Globe columnist Shirley Leung weighs in on the Somerville-Wynn issue, questioning the logic of Curatone’s legal action. “It’s a ridiculous claim considering that the 5.7 million square feet planned at the work-live-play Assembly Row development in Somerville would be nearly twice as big as the Wynn casino.”

Worker says Baker team strong-armed her 

A state employee is accusing the Baker administration of using strong-arm political tactics to get her to back a Baker-chosen candidate for the state Republican committee, the Globe’s Frank Phillips reports. The Baker administration says no pressure has been applied, but Lisa Barstow, a GOP state committeewoman and director of community relations at the Department of Conservation and Recreation, said in an email peppered with all caps that the “hard anvil of the corner office came down on me with vengeance and no mercy” to get her to back candidate Peter Lorenz.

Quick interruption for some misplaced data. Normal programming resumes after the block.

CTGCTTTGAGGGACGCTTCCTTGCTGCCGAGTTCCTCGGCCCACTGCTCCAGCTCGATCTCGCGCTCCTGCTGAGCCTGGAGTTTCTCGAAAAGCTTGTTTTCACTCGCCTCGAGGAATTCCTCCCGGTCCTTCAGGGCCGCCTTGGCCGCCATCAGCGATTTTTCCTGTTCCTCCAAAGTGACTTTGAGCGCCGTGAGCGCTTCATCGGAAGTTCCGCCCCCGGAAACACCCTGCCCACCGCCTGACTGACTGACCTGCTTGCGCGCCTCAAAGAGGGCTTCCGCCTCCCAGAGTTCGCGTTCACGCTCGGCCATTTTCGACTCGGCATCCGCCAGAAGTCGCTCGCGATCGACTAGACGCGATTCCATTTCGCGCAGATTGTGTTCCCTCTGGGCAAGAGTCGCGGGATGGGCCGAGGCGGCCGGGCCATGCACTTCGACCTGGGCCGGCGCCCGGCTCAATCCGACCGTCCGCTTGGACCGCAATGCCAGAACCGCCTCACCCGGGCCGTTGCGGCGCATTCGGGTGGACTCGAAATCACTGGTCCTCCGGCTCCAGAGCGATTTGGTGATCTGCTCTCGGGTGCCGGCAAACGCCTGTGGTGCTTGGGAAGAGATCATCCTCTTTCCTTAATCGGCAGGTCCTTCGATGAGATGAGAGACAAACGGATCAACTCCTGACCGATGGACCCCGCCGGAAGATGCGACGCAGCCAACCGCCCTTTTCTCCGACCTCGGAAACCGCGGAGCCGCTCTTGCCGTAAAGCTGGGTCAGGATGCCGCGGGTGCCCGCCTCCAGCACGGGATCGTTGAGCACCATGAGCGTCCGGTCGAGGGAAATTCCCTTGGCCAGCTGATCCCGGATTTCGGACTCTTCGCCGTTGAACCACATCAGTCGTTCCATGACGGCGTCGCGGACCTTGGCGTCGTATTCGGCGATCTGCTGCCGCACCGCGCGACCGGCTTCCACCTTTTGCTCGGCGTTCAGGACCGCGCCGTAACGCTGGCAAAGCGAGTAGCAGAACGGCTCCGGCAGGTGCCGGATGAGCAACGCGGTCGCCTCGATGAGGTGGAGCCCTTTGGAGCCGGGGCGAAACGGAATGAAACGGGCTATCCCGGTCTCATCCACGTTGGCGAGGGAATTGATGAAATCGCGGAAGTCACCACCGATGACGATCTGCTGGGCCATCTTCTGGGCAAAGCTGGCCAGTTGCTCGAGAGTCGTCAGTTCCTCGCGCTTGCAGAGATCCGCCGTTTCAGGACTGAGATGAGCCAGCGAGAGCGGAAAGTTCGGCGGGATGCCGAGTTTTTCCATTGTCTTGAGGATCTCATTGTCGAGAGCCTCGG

Connecticut study may be boon for MGM 

MGM Springfield got some potentially good news from across the border in Connecticut, where a lawmaker wants to commission a study on whether the state should authorities a third tribal casino located just over the Massachusetts border, Dan Glaun of MassLive reports. The partnership of the state’s two Indian tribes, however, says no more study is needed and plans to move forward with plans to review proposals already submitted.



Sunday public affairs TV


Keller at Large, WBZ-TV, 8:30 am. Congressman Stephen Lynch discussing war with ISIS, US foreign policy and the presidential race


DC Dialogue, NECN, 10 am, Rep. Stephen Lynch (D) MA and political analyst Scott Spradling


On the Record, WCVB-TV, 11 am:  Rep. Mike Capuano who discuss Green Line expansion as well as the nomination process for a new Supreme Court Justice.